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Traditional matchlock guns fired in southwest Japan to pass down local history

A gun corps member fires a blank shot with a large matchlock rifle in the city of Oita on Dec. 12, 2021. (Mainichi/Yuki Imano)
Gun corps members fire blank shots with matchlock rifles in the city of Oita on Dec. 12, 2021. (Mainichi/Yuki Imano)

OITA -- A citizens' group to pass down the history of the former city of Bungo Funai -- present-day Oita in southwest Japan -- conducted a matchlock gun demonstration here on Dec. 12, and while they were blank shots, the guns blowing fire like back in the day thrilled about 30 spectators.

    Bungo Funai prospered in the Sengoku (warring states) period (1467-mid 16th to early 17th century), and the citizens' group, which was founded in 2005 by matchlock gun enthusiasts, has conducted demonstrations both in and out of Oita Prefecture to pass down the local history and to introduce 16th century feudal lord Otomo Sorin, who possessed many matchlock rifles, to the general public.

    The group, whose name translates to the "Bungo Otomo Sorin gun corps," conducted the Dec. 12 demonstration at the former Otomo residence garden in the city.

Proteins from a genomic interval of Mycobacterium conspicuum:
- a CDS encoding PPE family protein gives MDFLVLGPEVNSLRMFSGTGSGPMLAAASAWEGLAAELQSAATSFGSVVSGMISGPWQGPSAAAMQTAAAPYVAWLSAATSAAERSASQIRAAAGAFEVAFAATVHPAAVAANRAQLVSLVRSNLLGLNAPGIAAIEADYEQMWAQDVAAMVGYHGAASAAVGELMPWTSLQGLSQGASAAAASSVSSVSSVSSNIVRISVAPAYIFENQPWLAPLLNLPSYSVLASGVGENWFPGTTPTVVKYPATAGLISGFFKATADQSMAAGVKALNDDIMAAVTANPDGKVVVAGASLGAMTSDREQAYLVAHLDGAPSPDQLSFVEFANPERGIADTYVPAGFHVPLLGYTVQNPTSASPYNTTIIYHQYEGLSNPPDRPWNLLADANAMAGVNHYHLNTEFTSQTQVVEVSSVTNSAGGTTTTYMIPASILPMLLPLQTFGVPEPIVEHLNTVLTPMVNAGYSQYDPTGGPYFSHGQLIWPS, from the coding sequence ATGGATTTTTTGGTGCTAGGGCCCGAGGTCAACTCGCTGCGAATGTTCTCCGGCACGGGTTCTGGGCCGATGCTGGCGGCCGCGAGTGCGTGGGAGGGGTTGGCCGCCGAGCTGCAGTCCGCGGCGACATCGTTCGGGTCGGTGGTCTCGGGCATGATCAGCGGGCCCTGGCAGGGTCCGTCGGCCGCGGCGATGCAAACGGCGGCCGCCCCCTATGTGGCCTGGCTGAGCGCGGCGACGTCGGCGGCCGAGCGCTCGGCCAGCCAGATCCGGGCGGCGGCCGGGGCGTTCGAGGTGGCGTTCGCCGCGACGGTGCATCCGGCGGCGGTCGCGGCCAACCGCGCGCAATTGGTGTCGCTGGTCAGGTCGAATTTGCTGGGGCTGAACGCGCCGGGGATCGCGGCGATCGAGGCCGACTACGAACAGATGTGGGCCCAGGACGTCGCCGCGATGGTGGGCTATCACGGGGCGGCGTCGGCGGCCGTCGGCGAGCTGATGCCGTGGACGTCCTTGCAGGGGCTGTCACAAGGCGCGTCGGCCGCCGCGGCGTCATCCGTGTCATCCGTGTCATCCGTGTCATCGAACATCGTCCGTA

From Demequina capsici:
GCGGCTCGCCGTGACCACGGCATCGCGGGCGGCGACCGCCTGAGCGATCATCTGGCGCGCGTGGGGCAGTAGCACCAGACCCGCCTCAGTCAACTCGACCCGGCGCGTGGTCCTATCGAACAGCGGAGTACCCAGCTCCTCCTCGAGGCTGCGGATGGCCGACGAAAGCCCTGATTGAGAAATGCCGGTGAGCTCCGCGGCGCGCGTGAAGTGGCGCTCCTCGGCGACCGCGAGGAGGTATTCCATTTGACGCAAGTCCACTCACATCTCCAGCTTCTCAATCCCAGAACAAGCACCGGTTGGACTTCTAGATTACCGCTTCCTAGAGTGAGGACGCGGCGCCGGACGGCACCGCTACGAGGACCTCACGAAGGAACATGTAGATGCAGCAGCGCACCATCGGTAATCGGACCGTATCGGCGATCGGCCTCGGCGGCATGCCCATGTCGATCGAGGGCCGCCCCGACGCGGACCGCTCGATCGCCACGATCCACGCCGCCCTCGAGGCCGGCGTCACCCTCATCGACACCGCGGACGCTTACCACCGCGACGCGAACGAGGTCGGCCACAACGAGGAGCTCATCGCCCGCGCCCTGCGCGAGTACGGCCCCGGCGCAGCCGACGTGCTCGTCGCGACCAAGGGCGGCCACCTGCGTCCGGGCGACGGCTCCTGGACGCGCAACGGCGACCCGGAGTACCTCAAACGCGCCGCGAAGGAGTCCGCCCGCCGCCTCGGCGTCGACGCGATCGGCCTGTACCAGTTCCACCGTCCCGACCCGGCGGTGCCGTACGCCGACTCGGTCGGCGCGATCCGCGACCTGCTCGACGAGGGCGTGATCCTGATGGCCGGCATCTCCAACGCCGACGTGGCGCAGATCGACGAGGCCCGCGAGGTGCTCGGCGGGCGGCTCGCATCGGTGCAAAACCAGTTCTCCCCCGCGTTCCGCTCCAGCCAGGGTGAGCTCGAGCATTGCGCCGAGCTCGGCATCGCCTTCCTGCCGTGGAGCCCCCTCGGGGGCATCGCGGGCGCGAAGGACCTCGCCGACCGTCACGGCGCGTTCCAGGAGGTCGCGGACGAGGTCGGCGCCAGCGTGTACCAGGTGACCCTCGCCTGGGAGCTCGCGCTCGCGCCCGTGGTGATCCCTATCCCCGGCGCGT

Seven members of the corps, each clad in heavy full armor and helmets weighing about 10 kilograms, stuffed gunpowder into the large and small rifles, which are said to date back to the Edo period (1603-1867). After they fired blank shots, the spectators cried out in delight.

    The corps' captain Masanori Okura, 69, commented: "Sulfur -- gunpowder's material -- was mined in Bungo province, and the 'Nanban trade' (trade with Portugal and Spain) also flourished here. We'd like people to become familiar with the local history through matchlock guns."

    After the firing display, a group of elementary and junior high schoolchildren that have promoted the Nanban culture in the Bungo Funai area performed a lovely dance.

    (Japanese original by Yuki Imano, Kyushu News Department)

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